Isaac Asimov was one of the most prolific and beloved science fiction writers of the twentieth century. In addition to his popular fiction, he wrote quite a lot of nonfiction. Some say he published over 500 books altogether. He had a knack for taking complex scientific ideas and presenting them so that the layman could understand these concepts. This story was first published in Fantastic Story Magazine in the summer of 1952.
Norman and Livvy were late, naturally, since catching a train is always a matter of last-minute delays, so they had to take the only available seat in the coach. It was the one toward the front, the one with nothing before it but the seat that faced the wrong way, with its back hard against the front partition. While Norman heaved the suitcase onto the rack, Livvy found herself chafing a little.
If a couple took the wrong-way seat before them, they would be staring self-consciously into each other’s faces all the hours it would take to reach New York; or else, which was scarcely better, they would have to erect synthetic barriers of newspaper. Still, there was no use in taking a chance on there being another unoccupied double seat elsewhere in the train.
Norman didn’t seem to mind, and that was a little disappointing to Livvy. Usually they held their moods in common. That, Norman claimed, was why he remained sure that he had married the right girl.
He would say, “We fit each other, Livvy, and that’s the key fact. When you’re doing a jigsaw puzzle and one piece fits another, that’s it. There are no other possibilities, and of course there are no other girls.”
And she would laugh and say, “If you hadn’t been on the streetcar that day, you would probably never have met me. What would you have done then?”
“Stayed a bachelor. Naturally. Besides, I would have met you through Georgette another day.”
“It wouldn’t have been the same.”
“Sure it would.”
“No, it wouldn’t. Besides, Georgette would never have introduced me. She was interested in you herself, and she’s the type who knows better than to create a possible rival.”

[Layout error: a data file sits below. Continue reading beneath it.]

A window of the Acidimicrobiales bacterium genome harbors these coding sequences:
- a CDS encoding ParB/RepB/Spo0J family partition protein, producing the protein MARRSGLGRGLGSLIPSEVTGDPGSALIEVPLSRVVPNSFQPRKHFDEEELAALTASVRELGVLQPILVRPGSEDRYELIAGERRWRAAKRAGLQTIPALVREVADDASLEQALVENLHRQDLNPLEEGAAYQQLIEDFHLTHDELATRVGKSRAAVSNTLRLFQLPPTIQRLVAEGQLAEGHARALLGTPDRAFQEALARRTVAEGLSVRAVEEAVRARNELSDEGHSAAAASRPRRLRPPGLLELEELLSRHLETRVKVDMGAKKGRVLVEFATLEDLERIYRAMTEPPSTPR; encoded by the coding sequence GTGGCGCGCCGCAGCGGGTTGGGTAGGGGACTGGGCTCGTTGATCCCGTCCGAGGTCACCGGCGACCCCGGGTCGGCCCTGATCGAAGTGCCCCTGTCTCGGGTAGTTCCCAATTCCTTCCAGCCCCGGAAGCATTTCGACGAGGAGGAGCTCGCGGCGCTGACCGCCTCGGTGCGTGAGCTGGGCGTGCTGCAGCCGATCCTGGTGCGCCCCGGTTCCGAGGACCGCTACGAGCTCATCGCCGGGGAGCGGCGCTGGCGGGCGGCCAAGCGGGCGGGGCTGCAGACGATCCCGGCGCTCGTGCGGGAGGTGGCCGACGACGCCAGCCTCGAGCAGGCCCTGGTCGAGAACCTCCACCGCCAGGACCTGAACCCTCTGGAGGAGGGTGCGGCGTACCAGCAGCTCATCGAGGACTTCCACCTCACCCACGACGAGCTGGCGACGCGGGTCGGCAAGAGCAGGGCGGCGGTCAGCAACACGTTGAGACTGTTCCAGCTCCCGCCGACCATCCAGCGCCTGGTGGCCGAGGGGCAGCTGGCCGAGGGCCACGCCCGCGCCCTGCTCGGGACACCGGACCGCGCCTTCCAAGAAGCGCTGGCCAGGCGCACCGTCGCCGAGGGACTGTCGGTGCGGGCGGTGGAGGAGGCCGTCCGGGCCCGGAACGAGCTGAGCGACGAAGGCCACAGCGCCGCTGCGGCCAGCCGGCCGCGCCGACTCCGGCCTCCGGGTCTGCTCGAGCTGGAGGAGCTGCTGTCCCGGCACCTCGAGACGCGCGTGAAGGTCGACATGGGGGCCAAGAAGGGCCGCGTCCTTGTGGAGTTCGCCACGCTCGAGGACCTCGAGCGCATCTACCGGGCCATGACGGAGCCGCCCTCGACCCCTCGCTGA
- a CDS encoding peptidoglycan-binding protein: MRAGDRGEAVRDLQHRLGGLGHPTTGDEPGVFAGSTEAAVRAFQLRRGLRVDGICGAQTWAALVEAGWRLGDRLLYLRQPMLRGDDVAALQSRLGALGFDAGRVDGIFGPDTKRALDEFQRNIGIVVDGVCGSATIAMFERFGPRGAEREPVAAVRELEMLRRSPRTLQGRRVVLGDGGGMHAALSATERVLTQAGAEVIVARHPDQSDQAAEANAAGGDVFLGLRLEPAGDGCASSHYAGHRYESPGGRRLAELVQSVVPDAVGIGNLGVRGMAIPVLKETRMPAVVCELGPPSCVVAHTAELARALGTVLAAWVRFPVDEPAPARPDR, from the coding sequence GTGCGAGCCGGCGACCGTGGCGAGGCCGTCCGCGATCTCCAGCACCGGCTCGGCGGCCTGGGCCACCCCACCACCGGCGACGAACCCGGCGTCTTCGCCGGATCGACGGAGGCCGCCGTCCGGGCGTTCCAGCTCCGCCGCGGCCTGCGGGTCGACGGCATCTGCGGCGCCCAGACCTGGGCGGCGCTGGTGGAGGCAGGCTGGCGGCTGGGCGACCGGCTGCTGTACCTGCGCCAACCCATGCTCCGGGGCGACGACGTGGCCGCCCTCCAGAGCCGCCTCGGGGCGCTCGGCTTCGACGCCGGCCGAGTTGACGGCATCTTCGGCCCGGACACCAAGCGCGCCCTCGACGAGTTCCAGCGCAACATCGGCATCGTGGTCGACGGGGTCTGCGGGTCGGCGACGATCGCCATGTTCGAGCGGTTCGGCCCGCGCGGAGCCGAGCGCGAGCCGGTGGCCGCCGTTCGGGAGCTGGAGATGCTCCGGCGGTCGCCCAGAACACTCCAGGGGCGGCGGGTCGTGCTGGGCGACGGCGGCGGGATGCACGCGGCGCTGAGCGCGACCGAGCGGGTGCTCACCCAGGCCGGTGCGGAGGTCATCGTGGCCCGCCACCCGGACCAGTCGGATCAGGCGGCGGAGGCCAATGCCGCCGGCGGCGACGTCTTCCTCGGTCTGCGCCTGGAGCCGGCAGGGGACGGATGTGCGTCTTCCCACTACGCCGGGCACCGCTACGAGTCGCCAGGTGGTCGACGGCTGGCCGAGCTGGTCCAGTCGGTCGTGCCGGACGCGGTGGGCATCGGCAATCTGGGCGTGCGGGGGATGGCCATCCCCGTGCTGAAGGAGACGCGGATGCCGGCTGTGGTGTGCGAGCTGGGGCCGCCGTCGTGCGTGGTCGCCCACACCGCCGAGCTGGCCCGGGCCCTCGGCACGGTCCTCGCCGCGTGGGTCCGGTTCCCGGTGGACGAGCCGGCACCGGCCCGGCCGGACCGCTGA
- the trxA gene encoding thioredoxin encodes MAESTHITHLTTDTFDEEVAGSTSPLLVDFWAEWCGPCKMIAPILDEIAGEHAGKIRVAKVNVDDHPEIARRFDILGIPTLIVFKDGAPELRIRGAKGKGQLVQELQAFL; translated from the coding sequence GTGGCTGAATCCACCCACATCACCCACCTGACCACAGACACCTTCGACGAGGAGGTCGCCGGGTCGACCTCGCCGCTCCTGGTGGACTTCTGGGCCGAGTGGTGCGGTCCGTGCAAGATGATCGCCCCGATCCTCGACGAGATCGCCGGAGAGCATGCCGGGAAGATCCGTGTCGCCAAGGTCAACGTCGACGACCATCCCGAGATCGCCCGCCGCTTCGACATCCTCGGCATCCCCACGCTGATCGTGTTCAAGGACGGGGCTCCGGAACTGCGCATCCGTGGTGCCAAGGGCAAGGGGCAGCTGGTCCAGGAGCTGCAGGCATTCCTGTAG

Livvy asked her favorite question: “Norman, what if you had been one minute later at the streetcar corner and had taken the next car? What do you suppose would have happened?”
“And what if fish had wings and all of them flew to the top of the mountains? What would we have to eat on Fridays then?”
But they had caught the streetcar, and fish didn’t have wings, so that now they had been married for five years and ate fish on Fridays. And because they had been married five years, they were going to celebrate by spending a week in New York.
Then she remembered the present problem. “I wish we could have found some other seat.”
Norman said, “Sure. So do I. But no one has taken it yet, so we’ll have relative privacy as far as Providence, anyway.”
Livvy was unconsoled, and felt herself justified when a plump little man walked down the central aisle of the coach. Now, where had he come from? The train was halfway between Boston and Providence, and if he had had a seat, why hadn’t he kept it? She took out her vanity and considered her reflection. She had a theory that if she ignored the little man, he would pass by. So she concentrated on her light-brown hair which, in the rush of catching the train, had become disarranged just a little; at her blue eyes, and at her little mouth with the plump lips which Norman said looked like a permanent kiss. Not bad, she thought.
Then she looked up, and the little man was in the seat opposite. He caught her eye and frowned widely. A series of lines curled about the edges of his smile. He lifted his hat hastily and put it down beside him on top of the little black box he had been carrying. A circle of white hair instantly sprang up stiffly about the large bald spot that made the center of his skull a desert.
She could not help smiling back a little, but then she caught sight of the black box again and the smile faded. She yanked at Norman’s elbow.
Norman looked up from his newspaper. He had startlingly dark eyebrows that almost met above the bridge of his nose, giving him a formidable first appearance. But they and the dark eyes beneath bent upon her now with only the usual look of pleased and somewhat amused affection.
He said, “What’s up?” He did not look at the plump little man opposite.